Playwright Hansol Jung’s overarching themes ask: What does it mean to do good? How do we decide which sins are forgivable? What actually is love?
Kris Vire - For the Sun-Times
Rather than trusting his audience to keep up with unadulterated Shakespeare, Dowling interpolates bits of modernized spectacle.
For “Rightlynd,” writer Ike Holter pulls out all of the realistic stops, the better to express his disdain for the city’s entire political system.
The precision and ease with which Shane O’Regan swaps dialects and physicalities to embody a total of 24 characters is a sight to behold.
Period characters speak in modern language in the world premiere play by Jen Silverman.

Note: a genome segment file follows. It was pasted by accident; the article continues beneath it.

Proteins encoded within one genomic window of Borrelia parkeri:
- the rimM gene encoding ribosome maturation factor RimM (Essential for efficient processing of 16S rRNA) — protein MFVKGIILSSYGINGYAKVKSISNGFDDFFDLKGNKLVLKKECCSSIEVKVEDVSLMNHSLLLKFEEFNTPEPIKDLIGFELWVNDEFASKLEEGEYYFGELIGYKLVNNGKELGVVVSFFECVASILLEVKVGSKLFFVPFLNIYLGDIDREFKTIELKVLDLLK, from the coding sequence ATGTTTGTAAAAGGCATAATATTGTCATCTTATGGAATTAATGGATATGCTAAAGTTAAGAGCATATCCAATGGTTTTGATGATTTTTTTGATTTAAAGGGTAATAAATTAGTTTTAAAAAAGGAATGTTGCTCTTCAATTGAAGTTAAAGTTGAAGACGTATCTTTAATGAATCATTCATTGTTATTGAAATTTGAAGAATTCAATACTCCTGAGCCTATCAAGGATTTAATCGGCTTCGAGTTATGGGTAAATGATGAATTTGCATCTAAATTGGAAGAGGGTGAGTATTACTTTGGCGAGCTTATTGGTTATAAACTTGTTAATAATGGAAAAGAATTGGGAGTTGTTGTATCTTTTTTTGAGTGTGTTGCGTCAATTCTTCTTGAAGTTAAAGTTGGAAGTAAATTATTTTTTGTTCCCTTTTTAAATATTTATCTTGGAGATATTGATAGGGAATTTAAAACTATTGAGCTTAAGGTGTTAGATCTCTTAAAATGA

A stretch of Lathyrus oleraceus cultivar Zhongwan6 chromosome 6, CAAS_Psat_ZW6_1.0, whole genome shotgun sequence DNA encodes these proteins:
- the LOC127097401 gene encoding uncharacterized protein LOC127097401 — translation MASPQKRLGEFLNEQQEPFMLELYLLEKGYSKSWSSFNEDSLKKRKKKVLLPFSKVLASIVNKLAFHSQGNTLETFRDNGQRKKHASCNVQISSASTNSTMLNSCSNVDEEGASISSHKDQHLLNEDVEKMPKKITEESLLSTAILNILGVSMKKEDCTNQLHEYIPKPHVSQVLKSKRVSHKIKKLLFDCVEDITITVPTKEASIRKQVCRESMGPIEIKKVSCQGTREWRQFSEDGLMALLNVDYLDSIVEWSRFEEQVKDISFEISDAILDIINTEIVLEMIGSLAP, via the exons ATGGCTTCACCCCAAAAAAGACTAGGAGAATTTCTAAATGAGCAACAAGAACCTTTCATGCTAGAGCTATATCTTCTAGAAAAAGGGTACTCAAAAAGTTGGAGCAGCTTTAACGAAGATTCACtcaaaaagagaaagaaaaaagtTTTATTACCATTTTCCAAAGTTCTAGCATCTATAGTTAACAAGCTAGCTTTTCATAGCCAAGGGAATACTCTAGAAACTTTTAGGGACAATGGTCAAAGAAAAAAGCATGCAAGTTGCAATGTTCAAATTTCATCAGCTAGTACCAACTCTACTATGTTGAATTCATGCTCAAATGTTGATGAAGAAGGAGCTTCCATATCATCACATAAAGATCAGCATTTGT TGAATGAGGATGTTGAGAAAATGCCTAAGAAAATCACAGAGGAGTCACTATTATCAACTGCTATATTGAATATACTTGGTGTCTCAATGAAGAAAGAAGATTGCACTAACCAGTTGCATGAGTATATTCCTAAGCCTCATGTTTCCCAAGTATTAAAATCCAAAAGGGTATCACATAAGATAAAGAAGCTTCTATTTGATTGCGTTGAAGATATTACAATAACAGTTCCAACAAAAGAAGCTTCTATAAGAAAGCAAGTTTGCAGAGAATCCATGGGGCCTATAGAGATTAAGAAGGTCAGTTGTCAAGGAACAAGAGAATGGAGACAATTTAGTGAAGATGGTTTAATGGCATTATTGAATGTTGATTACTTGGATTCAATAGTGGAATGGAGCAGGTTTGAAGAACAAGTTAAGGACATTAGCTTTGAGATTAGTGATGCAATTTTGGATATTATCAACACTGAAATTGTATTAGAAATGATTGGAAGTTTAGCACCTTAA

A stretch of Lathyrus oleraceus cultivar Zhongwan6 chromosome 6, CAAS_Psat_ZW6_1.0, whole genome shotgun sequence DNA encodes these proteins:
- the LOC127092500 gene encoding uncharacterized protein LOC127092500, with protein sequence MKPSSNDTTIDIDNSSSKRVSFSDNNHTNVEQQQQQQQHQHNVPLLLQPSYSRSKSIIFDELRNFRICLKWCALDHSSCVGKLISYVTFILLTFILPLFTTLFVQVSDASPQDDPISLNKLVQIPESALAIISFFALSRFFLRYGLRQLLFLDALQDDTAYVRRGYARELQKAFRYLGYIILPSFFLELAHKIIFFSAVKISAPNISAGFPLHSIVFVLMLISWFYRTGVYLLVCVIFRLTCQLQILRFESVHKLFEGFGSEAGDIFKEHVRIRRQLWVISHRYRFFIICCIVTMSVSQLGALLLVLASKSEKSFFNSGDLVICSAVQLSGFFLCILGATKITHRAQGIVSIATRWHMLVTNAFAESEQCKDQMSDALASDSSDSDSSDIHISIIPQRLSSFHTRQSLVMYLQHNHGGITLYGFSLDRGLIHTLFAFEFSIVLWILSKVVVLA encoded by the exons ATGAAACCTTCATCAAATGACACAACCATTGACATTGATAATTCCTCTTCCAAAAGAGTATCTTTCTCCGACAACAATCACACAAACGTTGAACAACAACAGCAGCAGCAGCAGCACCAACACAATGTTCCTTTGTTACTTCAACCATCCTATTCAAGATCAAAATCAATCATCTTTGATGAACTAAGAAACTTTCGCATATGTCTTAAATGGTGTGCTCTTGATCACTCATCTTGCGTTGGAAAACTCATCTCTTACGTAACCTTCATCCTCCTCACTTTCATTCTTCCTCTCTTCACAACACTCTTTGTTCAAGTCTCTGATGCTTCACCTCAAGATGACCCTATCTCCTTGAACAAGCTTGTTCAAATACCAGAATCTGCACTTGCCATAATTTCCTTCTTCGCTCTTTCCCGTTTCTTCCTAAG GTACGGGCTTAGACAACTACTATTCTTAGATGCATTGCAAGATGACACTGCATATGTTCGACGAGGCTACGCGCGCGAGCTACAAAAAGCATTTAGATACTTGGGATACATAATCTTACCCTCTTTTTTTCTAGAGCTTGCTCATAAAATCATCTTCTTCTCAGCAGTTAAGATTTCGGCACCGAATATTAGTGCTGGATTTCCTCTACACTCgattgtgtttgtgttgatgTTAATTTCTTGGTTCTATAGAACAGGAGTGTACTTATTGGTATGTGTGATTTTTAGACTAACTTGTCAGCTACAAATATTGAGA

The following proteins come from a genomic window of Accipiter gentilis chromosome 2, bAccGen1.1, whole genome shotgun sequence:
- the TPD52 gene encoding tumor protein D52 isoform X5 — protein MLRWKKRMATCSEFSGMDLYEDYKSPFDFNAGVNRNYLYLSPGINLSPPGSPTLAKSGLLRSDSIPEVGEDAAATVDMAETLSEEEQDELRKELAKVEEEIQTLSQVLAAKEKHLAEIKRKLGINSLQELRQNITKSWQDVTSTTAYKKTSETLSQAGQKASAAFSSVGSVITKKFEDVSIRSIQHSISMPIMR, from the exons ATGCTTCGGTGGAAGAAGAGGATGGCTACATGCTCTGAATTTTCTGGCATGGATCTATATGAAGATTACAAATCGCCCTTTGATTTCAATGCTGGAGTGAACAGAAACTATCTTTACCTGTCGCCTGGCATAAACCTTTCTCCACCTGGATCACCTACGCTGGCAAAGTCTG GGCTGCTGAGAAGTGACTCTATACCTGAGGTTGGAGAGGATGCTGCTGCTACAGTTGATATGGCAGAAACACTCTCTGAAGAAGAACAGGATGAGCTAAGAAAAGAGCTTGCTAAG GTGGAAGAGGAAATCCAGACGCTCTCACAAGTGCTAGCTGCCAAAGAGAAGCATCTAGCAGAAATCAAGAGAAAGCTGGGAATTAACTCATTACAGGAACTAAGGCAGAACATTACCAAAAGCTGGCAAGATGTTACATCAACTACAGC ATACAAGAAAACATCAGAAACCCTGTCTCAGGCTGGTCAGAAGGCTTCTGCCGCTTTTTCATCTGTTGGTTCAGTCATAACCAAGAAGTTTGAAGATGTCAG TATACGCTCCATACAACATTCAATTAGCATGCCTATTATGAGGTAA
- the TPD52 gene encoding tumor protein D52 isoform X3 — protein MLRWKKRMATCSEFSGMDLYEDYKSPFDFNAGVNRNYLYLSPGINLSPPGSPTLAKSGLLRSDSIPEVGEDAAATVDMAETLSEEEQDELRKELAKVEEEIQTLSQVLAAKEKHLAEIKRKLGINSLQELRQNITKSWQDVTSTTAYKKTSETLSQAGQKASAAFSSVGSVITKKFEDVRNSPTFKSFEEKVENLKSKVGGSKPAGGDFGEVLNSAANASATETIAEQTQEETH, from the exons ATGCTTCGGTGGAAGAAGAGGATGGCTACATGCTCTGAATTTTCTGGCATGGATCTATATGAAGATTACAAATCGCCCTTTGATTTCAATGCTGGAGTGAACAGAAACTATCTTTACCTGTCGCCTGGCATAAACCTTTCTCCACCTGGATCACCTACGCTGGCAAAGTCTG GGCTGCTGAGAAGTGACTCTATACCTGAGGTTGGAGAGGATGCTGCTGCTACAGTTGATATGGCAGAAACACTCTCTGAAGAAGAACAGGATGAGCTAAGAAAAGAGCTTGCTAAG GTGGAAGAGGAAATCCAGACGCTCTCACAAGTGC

She’s more interesting as one of the first women on the British stage than as a royal mistress in the Chicago Shakespeare Theater production.
Shorn of context and with no real framing, it’s frustratingly unclear what playwright/performer Valentijn Dhaenens is using his “mouths” to say.
You don’t want to miss this refreshingly different take on the refugee question and a stimulating story of love finding a way.
Returning to his favorite setting, Idaho, playwright Samuel D. Hunter scrutinizes but never judges his subjects.
A Red Orchid is celebrating its 25 season with a remount of Ionesco’s “pseudo-drama.”
Tennessee Williams’ play remains a work fueled entirely by passionate arguments and salacious secrets.